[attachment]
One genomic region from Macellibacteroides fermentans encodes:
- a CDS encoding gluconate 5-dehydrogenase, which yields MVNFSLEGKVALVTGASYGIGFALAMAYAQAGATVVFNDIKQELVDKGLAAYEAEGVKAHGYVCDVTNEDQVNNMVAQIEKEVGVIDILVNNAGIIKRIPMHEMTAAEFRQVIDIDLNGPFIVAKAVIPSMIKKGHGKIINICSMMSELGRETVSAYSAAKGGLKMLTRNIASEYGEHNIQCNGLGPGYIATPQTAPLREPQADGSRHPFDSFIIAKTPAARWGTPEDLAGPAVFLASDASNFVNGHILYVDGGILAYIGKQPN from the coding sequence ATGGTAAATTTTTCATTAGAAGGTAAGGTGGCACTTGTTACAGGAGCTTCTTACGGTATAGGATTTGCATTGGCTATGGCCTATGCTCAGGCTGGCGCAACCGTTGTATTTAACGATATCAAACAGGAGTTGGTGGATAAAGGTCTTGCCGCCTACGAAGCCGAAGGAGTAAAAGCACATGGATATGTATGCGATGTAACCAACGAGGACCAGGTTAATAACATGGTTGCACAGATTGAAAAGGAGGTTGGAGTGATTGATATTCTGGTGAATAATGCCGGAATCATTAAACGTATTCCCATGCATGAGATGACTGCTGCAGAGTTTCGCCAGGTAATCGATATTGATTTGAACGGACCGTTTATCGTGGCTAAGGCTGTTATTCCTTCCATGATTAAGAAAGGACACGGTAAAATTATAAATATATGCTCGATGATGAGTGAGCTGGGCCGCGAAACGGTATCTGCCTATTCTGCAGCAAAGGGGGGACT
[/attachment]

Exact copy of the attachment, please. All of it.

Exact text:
One genomic region from Macellibacteroides fermentans encodes:
- a CDS encoding gluconate 5-dehydrogenase, which yields MVNFSLEGKVALVTGASYGIGFALAMAYAQAGATVVFNDIKQELVDKGLAAYEAEGVKAHGYVCDVTNEDQVNNMVAQIEKEVGVIDILVNNAGIIKRIPMHEMTAAEFRQVIDIDLNGPFIVAKAVIPSMIKKGHGKIINICSMMSELGRETVSAYSAAKGGLKMLTRNIASEYGEHNIQCNGLGPGYIATPQTAPLREPQADGSRHPFDSFIIAKTPAARWGTPEDLAGPAVFLASDASNFVNGHILYVDGGILAYIGKQPN from the coding sequence ATGGTAAATTTTTCATTAGAAGGTAAGGTGGCACTTGTTACAGGAGCTTCTTACGGTATAGGATTTGCATTGGCTATGGCCTATGCTCAGGCTGGCGCAACCGTTGTATTTAACGATATCAAACAGGAGTTGGTGGATAAAGGTCTTGCCGCCTACGAAGCCGAAGGAGTAAAAGCACATGGATATGTATGCGATGTAACCAACGAGGACCAGGTTAATAACATGGTTGCACAGATTGAAAAGGAGGTTGGAGTGATTGATATTCTGGTGAATAATGCCGGAATCATTAAACGTATTCCCATGCATGAGATGACTGCTGCAGAGTTTCGCCAGGTAATCGATATTGATTTGAACGGACCGTTTATCGTGGCTAAGGCTGTTATTCCTTCCATGATTAAGAAAGGACACGGTAAAATTATAAATATATGCTCGATGATGAGTGAGCTGGGCCGCGAAACGGTATCTGCCTATTCTGCAGCAAAGGGGGGACT